Francis Danby

English painter of Irish birth. He was a landowner's son and studied art at the Dublin Society. In 1813 he visited London, then worked in Bristol, initially on repetitious watercolours of local scenes: for example, View of Hotwells, the Avon Gorge (c. 1818; Bristol, Mus. & A.G.). Around 1819 he entered the cultivated circle of George Cumberland (1754-1849) and the Rev. John Eagles (1783-1855). Danby's discovery of the 'poetry of nature' in local scenery and insignificant incident was influenced by the theories of Eagles, published as The Sketcher (1856), and, less directly, by those of William Wordsworth, who had been associated with Bristol earlier in the century. Danby's distinctive work began with the small panel paintings he produced for his Bristol audience. Boy Sailing a Little Boat (c. 1822; Bristol, Mus. & A.G.) recalls the rustic scenes of William Collins and the Bristol artist Edward Villiers Rippingille, but Danby emphasized the effect of sun and shade rather than sentiment

Danby became the best-known member of the Bristol school of painters but preferred to exhibit more ambitious paintings in London. The Upas, or Poison-tree in the Island of Java (London, V&A) attracted considerable attention when first shown at the British Institution in 1820, by its large scale (1.68´2.29 m) and sublime motif: a despairing adventurer coming upon the remains of his predecessors in the moonlit poisoned valley. It has deteriorated badly, like many of his works. Disappointed Love (1821; London, V&A) was his first Royal Academy exhibit. It differs from his Bristol works in its narrative content and in the pathetic fallacy by which the oppressive trees and wilting weeds echo the girl's despair.

When Danby moved to London in 1824 he abandoned naturalistic landscape and contemporary genre subjects to concentrate on painting poetical landscapes in the manner of Claude Lorrain and J. M. W. Turner's Hannibal Crossing the Alps (1812; London, Tate), and also large biblical scenes to rival John Martin. Danby's relationship with Martin was ambiguous, but undoubtedly competitive. Danby was elected ARA following the exhibition at the Royal Academy in 1825 of the Delivery of Israel out of Egypt (Exod. xiv) (1824-5; Preston, Harris Mus. & A.G.). His poetic treatment of landscape seems to have inspired Martin's Deluge (unlocated; mezzotint pubd 1828), which was shown the following year at the British Institution. Danby himself was already contemplating painting a Deluge and his An Attempt to Illustrate the Opening of the Sixth Seal (Rev. vi. 12) (exh. RA 1828; Dublin, N.G.) in turn owed much to Martin's conception of the Sublime.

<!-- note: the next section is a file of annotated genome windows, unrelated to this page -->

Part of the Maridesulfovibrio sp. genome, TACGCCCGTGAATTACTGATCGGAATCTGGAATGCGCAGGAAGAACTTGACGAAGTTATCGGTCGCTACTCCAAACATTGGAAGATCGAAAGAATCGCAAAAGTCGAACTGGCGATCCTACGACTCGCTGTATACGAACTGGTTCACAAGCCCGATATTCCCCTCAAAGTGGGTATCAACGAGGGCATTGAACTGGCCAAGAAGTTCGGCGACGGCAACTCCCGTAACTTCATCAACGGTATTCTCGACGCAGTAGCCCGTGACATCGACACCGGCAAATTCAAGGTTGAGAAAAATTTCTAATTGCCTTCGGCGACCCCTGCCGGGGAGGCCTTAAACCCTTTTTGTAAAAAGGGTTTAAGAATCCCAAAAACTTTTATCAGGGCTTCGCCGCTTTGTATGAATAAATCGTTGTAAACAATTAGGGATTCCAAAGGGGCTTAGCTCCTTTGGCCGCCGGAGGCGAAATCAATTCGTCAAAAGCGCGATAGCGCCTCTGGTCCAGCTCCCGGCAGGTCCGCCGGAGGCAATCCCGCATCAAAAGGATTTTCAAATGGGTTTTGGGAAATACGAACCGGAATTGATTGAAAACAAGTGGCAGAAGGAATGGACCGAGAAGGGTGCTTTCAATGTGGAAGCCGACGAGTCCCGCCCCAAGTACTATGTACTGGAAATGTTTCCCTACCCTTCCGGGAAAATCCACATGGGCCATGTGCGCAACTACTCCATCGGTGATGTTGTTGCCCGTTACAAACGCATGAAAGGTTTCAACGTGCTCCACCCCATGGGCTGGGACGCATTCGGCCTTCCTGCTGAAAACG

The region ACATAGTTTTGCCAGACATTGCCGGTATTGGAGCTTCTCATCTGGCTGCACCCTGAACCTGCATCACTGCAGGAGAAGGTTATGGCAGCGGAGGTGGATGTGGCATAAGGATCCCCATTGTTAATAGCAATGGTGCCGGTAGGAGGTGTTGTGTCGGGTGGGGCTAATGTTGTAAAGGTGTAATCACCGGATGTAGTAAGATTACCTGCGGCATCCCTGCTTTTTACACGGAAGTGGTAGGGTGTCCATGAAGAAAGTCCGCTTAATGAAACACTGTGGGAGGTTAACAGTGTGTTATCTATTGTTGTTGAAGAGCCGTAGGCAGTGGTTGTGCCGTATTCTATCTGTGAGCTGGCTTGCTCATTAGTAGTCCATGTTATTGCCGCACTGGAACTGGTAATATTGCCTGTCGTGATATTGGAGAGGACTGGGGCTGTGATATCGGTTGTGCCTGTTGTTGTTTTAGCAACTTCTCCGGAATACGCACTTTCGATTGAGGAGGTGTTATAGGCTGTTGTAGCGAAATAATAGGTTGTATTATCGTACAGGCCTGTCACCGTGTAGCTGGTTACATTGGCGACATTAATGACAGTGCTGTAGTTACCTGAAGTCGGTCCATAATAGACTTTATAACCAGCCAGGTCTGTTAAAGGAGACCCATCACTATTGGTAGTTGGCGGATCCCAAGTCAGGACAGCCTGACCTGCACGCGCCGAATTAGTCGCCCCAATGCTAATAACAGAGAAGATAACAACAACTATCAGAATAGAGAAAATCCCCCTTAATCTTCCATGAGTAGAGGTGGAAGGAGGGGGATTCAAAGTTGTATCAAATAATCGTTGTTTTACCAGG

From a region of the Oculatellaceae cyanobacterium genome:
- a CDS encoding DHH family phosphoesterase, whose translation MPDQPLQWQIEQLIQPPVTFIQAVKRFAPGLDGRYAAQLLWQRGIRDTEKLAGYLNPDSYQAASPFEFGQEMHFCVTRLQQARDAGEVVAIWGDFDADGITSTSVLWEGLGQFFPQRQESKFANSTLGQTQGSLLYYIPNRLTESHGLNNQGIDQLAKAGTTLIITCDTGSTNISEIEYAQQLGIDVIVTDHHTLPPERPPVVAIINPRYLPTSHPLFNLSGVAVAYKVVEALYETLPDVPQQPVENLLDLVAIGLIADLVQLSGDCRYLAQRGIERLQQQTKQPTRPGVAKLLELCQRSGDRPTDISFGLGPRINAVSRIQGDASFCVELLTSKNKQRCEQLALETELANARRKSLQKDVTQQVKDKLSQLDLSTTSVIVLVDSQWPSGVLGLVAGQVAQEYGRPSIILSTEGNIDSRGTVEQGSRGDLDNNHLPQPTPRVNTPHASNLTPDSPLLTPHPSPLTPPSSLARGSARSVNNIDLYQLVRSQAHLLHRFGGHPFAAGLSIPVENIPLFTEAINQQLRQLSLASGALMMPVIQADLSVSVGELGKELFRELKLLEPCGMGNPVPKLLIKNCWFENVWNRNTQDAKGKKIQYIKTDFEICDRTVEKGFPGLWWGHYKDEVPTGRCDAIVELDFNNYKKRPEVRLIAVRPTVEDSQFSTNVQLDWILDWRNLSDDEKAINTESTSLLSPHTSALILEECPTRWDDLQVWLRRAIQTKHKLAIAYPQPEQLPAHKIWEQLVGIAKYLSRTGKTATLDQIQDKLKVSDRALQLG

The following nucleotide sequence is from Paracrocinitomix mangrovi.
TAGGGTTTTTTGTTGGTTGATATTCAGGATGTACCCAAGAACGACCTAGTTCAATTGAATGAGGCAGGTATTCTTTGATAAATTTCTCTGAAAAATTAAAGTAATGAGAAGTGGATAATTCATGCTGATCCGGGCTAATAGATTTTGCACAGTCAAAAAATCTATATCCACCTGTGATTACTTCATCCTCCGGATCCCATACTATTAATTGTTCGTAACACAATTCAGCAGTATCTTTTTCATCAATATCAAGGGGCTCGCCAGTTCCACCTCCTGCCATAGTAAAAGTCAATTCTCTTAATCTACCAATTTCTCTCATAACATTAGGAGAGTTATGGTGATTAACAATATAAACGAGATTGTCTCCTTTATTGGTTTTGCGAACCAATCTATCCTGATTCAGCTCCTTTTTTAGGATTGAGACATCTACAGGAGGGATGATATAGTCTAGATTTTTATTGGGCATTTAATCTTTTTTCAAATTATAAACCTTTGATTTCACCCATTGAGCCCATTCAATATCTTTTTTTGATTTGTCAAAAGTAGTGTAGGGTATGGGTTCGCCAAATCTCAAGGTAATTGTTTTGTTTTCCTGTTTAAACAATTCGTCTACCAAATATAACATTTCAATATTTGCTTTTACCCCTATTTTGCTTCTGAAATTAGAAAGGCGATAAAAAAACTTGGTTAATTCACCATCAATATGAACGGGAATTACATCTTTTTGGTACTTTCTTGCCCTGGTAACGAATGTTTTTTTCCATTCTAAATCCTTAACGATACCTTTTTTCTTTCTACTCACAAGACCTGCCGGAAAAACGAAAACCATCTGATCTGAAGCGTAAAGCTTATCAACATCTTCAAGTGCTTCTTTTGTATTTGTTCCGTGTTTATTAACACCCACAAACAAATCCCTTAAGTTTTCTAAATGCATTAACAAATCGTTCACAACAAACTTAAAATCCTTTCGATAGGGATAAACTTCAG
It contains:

Danby quarrelled with the Royal Academy in 1829, when not elected RA (Constable won by one vote). At the same time his marriage had collapsed, and he had taken a mistress; his wife left London with the Bristol artist, Paul Falconer Poole, whom she subsequently married. The ensuing scandal forced Danby to move abruptly to Paris in 1830. Between 1831 and 1836 he worked in Geneva, producing chiefly watercolours and topographical paintings. He then lived in Paris, copying Old Master paintings. He returned to London late in 1838 where Deluge (1837-40; London, Tate; see fig.) re-established his reputation when exhibited privately in Piccadilly, London, in May 1840. A huge rock rises in the midst of the flood, swarming with figures who struggle to gain the highest point. Their diminution implies immensity. The colour is appropriately, but uncharacteristically, sombre. Despite its success, it was his last work of this type.

Danby continued to paint poetic fantasy landscapes throughout the 1840s and 1850s (e.g. Enchanted Castle - Sunset, exh. RA 1841; London, V&A), although they became increasingly unfashionable. He also produced landscapes and marine paintings, which derive in colour and conception, although not in execution, from those of Turner. These found admirers, although they were too rich in colour and imprecise in detail for wide popularity. Evening Gun (exh. RA 1848; destr.; replica, priv. col., see Adams, 1973, no. 72), showing naval vessels in harbour, was well received at the Royal Academy in 1848 and the Paris Exposition Universelle of 1855. Danby moved to Exmouth, Devon, in 1847 where he built boats and painted. He was embittered by a life of nearly constant debt and by his failure to gain academic honours. He died a few days after Poole was elected RA. Two of his sons, James Francis Danby (1816-75) and Thomas Danby (1817-86), became painters.

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